It has taken 35 years for Philip Glass's AKHNATEN to get to the Met, since its premiere at the Staatsoper in Stuttgart in 1984. If you're an acolyte of Glass, Phelim McDermott's production, designed by Tom Pye, made it well worth the wait; if you're not, there's enough going on to keep you occupied during the 3 ½-hour performance.

Review: Bavarians under Jansons with Damrau as Soloist Turn Back the Clock at Carnegie Hall
November 12, 2019

According to the Carnegie Hall program, the Bavarian Radio Symphony Orchestra was founded just a year after the most modern pieces on last Friday's program were written. Those were Richard Strauss's “Four Last Songs,” composed in 1948, some of the most gorgeous music he wrote. Though I came for the songs and excerpts from Strauss's opera, INTERMEZZO, as it turned out, the symphony, Brahms' Fourth, was what made the evening.

BWW Review: All-Star RICHARD TUCKER GALA is a One-of-a-Kind Treat at Carnegie Hall with Winner Oropesa
October 29, 2019

It's hard to imagine the logistics in putting together a complex program like the one that the audience at Carnegie Hall was treated to on Sunday evening for the 2019 RICHARD TUCKER GALA. But New York-born conductor James Gaffigan pulled it off wonderfully with the help of members of the Met Orchestra and the New York Choral Society--and a gaggle of amazing singers, beginning with this year's winner of the Tucker Award, Lisette Oropesa.

BWW Review: Jamie Barton Shines in All-Singing, All-Dancing Gluck ORFEO from Mark Morris at the Met
October 27, 2019

With apologies to Gluck, “Che faremmo senza Jamie Barton?”—'Where would we be without mezzo Jamie Barton?”--in the revival of Mark Morris's production of ORFEO ED EURIDICE at the Met, under Mark Wigglesworth's firmly rhythmic baton. ORFEO, written in the mid-18th century, was an opera of a different stripe for its time. (The Met uses the 1762 Vienna version, one of many.) It leans heavily on dance and choral singing, as well as recitative.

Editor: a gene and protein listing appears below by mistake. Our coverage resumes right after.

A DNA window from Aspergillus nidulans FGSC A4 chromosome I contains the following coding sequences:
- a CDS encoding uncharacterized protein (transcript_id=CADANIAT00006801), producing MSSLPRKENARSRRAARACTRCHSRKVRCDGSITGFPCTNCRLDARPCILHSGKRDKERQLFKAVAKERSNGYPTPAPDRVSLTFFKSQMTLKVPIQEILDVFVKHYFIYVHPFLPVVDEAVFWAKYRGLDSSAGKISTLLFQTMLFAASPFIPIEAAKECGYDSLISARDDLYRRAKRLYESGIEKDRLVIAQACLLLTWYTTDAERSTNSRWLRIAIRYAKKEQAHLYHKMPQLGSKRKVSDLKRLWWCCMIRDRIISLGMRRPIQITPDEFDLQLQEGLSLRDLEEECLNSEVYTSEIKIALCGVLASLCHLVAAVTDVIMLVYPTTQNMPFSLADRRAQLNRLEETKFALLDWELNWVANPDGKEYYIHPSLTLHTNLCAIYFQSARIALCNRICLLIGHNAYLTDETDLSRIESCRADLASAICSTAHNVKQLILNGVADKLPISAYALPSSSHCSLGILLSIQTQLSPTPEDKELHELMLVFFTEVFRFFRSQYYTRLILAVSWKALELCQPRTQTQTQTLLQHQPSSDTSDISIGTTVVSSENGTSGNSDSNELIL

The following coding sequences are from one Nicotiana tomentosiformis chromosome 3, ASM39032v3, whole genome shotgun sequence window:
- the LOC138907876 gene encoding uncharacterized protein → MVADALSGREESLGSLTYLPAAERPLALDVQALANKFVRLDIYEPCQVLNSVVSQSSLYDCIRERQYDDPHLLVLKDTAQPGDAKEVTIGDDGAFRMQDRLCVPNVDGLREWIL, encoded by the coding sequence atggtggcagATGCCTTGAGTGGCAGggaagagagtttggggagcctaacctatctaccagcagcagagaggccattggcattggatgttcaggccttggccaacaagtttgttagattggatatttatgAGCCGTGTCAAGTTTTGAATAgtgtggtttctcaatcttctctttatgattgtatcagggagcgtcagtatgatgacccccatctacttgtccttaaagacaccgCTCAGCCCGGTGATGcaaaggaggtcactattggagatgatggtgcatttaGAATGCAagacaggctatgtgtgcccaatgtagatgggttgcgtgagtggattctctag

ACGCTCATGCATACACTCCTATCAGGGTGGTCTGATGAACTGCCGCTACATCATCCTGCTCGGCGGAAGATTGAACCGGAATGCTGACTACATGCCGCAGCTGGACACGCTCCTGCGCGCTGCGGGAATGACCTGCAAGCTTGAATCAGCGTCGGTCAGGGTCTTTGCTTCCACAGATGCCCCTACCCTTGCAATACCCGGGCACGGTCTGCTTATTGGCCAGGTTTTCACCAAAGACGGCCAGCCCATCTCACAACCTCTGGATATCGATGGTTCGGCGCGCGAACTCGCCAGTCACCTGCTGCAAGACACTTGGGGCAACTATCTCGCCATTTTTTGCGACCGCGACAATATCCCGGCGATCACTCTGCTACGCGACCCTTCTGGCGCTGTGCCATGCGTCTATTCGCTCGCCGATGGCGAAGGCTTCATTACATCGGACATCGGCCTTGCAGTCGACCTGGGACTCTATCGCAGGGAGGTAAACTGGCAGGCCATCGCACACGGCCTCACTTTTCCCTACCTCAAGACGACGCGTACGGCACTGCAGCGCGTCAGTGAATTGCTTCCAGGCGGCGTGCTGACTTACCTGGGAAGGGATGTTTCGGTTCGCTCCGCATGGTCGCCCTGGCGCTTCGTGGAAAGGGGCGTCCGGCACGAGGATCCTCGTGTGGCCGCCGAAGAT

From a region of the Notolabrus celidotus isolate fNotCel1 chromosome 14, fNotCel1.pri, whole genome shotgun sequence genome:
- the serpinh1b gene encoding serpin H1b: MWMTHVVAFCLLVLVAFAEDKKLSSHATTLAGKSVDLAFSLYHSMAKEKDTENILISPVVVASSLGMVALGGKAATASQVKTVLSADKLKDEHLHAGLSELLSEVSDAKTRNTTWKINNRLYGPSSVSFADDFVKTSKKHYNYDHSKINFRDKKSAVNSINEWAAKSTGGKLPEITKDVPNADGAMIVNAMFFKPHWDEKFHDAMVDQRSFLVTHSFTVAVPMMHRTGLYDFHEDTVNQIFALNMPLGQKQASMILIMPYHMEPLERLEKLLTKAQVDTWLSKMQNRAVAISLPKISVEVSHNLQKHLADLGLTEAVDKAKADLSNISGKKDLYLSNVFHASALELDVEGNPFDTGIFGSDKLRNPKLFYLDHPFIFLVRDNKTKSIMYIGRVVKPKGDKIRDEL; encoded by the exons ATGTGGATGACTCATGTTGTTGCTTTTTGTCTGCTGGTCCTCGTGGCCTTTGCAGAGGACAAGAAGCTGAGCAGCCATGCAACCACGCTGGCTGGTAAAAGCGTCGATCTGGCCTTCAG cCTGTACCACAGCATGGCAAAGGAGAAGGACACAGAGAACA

BWW Review: Giving in to Hannah Lash's DESIRE at Columbia's Miller Theatre
October 19, 2019

It's easy to give yourself over to the music--and the musicians--that Lash has created (both music and libretto) from the very first notes of the devastatingly beautiful score. It is performed by three bold singers--the commanding mezzo Kirsten Sollek, the determined baritone Christopher Dylan Herbert and eerie yet forceful countertenor Daniel Moody. In addition--and very much integral to its success--there is the dazzling string quartet known as JACK (Christopher Otto and Justin Wulliman, violins; John Pickford Richards, viola; and Jay Campbell, cello). Surprisingly and successfully, there is no conductor.

BWW Review: Double, Double, Netrebko's Got No Trouble with MACBETH's Lady, in a Take-Charge Performance
October 11, 2019

Five years ago, Anna Netrebko unveiled her take on Verdi's Lady Macbeth at the Met and wowed audiences from here to eternity. But since the first week of the Met season, she's brought her sexy, ebullient and take-no-prisoners Lady Macbeth back and showed that she's even better than ever--singing the pant (and the spots) off the role.

BWW: Apples, ORANGES--Opera Philadelphia's O19 Shows Us What the Difference is
September 29, 2019

If you can imagine Rossini's IL BARBIERE DI SIVIGLIA with all its comedy but without any of its great arias, you can begin to imagine why Sergei Prokofiev's LOVE FOR THREE ORANGES isn't only anyone's top-ten list of favorite operas. Yet Alessandro Talevi's wild-eyed production at Opera Philadelphia's O19 Festival somehow manages to make the audience laugh itself silly and tap its foot with glee at the famous march that was such a big hit in the composer's time, that he grew sick of it.

BWW Review: The Met's MANON a Showcase for the Charms of Tucker Award-Winner Lisette Oropesa
September 26, 2019

Lisette Oropesa, where have you been all my life? Of course, I've heard her before--she's appeared 100 times or so at the Met so one could hardly miss her--but never in a showpiece like the title role of Jules Massenet's MANON, opposite tenor Michael Fabiano's Chevalier des Grieux on the second night of the Met's new season.

BWW Review: Forget Brooklyn. Opera Philadelphia World Premieres Show Only the Dead Know Philadelphia
September 24, 2019

Thomas Wolfe--famed for his novels including “Look Homeward, Angel”--is also remembered for the quotable title of one of his short stories: “Only the Dead Know Brooklyn.” Judging my weekend at Opera Philadelphia's O19 opera festival, and its two world premieres, DENIS & KATYA and LET ME DIE, he could have also written “Only the Dead Know Philadelphia” (though it might have missed the priceless Brooklyn accents used in the story by this southern writer).